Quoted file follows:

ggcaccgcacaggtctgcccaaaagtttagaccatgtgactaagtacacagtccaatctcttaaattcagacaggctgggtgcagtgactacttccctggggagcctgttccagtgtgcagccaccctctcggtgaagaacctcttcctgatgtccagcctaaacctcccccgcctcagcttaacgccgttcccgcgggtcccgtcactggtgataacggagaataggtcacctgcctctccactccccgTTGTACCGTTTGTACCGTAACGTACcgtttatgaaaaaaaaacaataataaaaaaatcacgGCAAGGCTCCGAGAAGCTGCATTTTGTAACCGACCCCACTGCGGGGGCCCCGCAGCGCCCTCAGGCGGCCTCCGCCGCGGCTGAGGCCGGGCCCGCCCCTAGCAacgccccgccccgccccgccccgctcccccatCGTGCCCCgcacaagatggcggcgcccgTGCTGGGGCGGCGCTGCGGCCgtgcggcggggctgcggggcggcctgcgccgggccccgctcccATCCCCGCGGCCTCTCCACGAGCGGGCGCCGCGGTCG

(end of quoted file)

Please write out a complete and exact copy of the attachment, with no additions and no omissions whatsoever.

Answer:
ggcaccgcacaggtctgcccaaaagtttagaccatgtgactaagtacacagtccaatctcttaaattcagacaggctgggtgcagtgactacttccctggggagcctgttccagtgtgcagccaccctctcggtgaagaacctcttcctgatgtccagcctaaacctcccccgcctcagcttaacgccgttcccgcgggtcccgtcactggtgataacggagaataggtcacctgcctctccactccccgTTGTACCGTTTGTACCGTAACGTACcgtttatgaaaaaaaaacaataataaaaaaatcacgGCAAGGCTCCGAGAAGCTGCATTTTGTAACCGACCCCACTGCGGGGGCCCCGCAGCGCCCTCAGGCGGCCTCCGCCGCGGCTGAGGCCGGGCCCGCCCCTAGCAacgccccgccccgccccgccccgctcccccatCGTGCCCCgcacaagatggcggcgcccgTGCTGGGGCGGCGCTGCGGCCgtgcggcggggctgcggggcggcctgcgccgggccccgctcccATCCCCGCGGCCTCTCCACGAGCGGGCGCCGCGGTCG